Domino Clusters

Friday 15th April, 2005
I'm currently making some major changes to our UK Domino infrastructure. A newer, more powerful, primary server is being introduced and all server being upgraded from Windows 2000 to Windows 2003.

Our Windows admins seemed a little surprised at how I'm going about upgrading our mail cluster. I don't have to take it all off-line, break it all, upgrade, rebuilt etc. and then bring it all back online. I simply build the new box, Win2003 and Domino 6.5.4 and add it into the existing cluster. What? 3 nodes in a cluster...oh yes. Then I take one of the existing nodes out of the cluster, off-line and rebuild. Add it back into the cluster and we're all done.

All this time, users have a primary server and a failover in the (very unlikely) event of a failure. Do that with Exchange!

  1. 1) Eric Parsons Said: (15/04/2005 19:47:00 GMT) Gravatar Image
    So simple

    I am forever amazed at Domino simplicity.

    I never really put a thought to it, but I don't think there is any other major email system that could do that.

  2. 2) Eric Parsons Said: (15/04/2005 19:49:06 GMT) Gravatar Image
    Domino Clusters

    I am always amazed at Domino simplicity.

  3. 3) Josef Said: (18/04/2005 08:29:05 GMT) Gravatar Image
    Domino Clusters

    Hi there,

    any special reason to run Domino on Windows? If these are standalone boxes then Linux might be just the right OS to try.

  4. 4) Ben Rose Said: (18/04/2005 08:50:32 GMT) Gravatar Image
    Domino Clusters

    1) Domino is developed on Win32 and ported to other platforms so generally suffers from less bugs (in Domino...not the OS)

    2) I understand Windows a lot more and it's therefore faster for me to build (and re-build) a Windows server when performing maintenance.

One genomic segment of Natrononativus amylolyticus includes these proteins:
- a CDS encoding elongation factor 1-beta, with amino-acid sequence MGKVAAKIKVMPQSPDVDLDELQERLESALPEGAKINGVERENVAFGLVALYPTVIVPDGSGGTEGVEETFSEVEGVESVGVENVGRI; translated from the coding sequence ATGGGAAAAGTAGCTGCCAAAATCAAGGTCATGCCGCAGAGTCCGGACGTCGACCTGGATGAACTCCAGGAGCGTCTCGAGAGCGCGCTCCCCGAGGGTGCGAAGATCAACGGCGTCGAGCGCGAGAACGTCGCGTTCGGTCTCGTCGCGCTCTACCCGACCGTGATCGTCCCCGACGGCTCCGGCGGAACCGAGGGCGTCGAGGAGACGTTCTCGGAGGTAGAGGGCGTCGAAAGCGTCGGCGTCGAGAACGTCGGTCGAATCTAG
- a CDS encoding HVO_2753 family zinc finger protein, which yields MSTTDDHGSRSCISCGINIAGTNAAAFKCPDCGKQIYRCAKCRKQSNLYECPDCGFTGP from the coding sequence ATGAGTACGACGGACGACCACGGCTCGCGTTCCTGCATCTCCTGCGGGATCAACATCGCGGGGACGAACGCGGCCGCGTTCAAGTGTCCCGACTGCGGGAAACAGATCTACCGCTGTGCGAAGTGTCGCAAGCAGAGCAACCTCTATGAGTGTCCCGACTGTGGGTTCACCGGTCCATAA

3) Our servers come with pre-scripted installs for Windows. The time saved in hunting down drivers to make NIC's, RAID controllers etc. work under Linux is saved.

    4) Whist Linux is regarded as more secure etc. I wouldn't know where to start to ensure Linux really was secure and had all the required patches. In my past experience (Slackware 1.2 2.x) Linux was not easy to upgrade or patch at all. Windows, whilst it needs patching more often, usually just requires a quick windows update and a reboot.

    5) I believe, in an environment of trained Windows admins the TCO of Windows to be lower.

    6) As I have Windows admin skills myself, I can deploy new servers without assistance from a platform specialist.

    These are the kind of reasons I deploy on a Windows platform.

  5. 5) IT Service Team Said: (21/04/2005 17:00:33 GMT) Gravatar Image
    Domino Clusters

    Are you having a laugh!!!

  6. 6) Ben Rose Said: (21/04/2005 17:19:20 GMT) Gravatar Image
    Domino Clusters

    What my semi-anonymous colleague is trying to point out is the abundance of support calls he had to answer this week as a multitude of users lost all of their unread marks during the server change. Some also refused to failover at all as the client side cluster.ncf refused to update in time.

    As discussed with ex-Lotus developer Damien Katz over at Ed's blog { Link } it's a fact that unread marks should work properly, but still don't. It kinda sucks that an enterprise level product lets us down in such a visible area.

    Incidentally, just how often does cluster.ncf refresh?

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